Now, if none of the above options apply to your situation (or even if they do), you will have to be a bit more creative.
Creative Money-Saving Strategies
Here are some other areas that can lead to great savings and put a sharp axe to the expenses you face every month. Notice that many of them won’t negatively change the quality of your life that much.
- Electricity consumption – This is one of the costliest utility bills and since it can’t be avoided altogether, the trick is to shrink it. To do this, turn off any lights not in immediate use. Same goes for televisions, computers, and other electronics.
Pay attention to “phantom” energy consumption. Plug your electronics into a power bar with an off switch and shut it off when you aren’t using the items plugged into them. That little clock on your DVD player, microwave, or coffee maker drinks electricity that adds up over time. So does that tiny light on your television or computer monitor!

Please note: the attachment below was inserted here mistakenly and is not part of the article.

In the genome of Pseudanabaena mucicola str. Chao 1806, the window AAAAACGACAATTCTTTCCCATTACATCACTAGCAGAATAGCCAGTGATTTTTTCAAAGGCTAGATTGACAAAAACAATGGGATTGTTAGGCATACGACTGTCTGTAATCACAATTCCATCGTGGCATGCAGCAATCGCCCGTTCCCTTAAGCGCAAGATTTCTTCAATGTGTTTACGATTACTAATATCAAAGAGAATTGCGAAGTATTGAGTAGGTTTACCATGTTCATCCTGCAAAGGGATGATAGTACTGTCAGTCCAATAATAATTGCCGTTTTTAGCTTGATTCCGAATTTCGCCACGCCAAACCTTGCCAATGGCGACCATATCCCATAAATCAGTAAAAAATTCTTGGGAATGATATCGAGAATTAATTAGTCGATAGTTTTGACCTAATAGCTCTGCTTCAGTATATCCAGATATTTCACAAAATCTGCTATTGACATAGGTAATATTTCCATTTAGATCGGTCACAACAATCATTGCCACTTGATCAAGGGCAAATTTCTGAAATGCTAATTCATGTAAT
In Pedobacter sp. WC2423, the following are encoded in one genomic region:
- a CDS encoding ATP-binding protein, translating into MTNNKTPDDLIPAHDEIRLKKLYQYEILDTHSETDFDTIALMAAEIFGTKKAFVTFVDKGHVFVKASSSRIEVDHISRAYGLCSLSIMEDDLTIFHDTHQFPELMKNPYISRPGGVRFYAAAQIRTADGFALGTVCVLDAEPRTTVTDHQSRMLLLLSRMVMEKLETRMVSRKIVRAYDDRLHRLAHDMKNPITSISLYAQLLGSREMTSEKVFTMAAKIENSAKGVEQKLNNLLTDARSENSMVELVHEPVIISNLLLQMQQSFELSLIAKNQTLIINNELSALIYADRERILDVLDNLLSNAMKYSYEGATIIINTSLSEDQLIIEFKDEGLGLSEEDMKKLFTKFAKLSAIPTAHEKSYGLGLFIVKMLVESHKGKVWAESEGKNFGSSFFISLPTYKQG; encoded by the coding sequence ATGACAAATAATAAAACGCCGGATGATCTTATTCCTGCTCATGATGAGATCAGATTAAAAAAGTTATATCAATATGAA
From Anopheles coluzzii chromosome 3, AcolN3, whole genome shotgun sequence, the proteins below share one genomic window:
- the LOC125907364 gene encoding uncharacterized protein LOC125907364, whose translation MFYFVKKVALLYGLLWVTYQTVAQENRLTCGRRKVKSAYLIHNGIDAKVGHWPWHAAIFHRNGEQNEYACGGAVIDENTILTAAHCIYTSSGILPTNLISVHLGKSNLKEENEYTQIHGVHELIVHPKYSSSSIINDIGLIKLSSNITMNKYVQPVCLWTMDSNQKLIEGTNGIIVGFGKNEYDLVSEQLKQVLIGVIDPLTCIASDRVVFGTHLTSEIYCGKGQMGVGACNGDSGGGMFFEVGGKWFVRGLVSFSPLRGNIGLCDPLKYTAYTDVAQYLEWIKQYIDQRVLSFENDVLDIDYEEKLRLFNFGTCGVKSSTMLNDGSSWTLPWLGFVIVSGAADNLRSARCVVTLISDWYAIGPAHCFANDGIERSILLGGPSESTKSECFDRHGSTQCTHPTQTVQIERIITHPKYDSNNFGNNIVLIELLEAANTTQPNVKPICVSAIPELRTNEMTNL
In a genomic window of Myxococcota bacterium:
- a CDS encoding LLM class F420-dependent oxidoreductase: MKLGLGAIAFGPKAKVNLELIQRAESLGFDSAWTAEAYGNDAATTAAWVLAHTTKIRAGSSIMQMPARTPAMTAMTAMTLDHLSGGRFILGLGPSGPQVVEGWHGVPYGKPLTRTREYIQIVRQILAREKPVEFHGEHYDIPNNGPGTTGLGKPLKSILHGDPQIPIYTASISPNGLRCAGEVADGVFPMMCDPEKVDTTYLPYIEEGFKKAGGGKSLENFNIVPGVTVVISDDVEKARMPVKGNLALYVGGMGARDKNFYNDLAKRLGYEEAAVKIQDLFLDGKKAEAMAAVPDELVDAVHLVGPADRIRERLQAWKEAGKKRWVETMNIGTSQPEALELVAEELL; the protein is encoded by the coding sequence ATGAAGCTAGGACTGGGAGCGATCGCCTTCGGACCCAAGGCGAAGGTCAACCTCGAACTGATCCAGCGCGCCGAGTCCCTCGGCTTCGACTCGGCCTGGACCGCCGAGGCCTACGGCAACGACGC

Make sure that you only use compact fluorescent light bulbs. You’ll be shocked at the difference it makes over time.
Use your washing machine and dishwasher only when you can run a full load.Use your dryer as little as possible and air-dry your clothing instead.
- Reduce your heating and air conditioning costs – In the winter, wear a sweater. In the summer, wear your lightest clothing. Turn up you’re A/C by three degrees and turn your heat down by three degrees. The temperature difference is barely noticeable (especially when you’re properly dressed for the season) but the savings certainly are. Avoid electric heating as much as possible.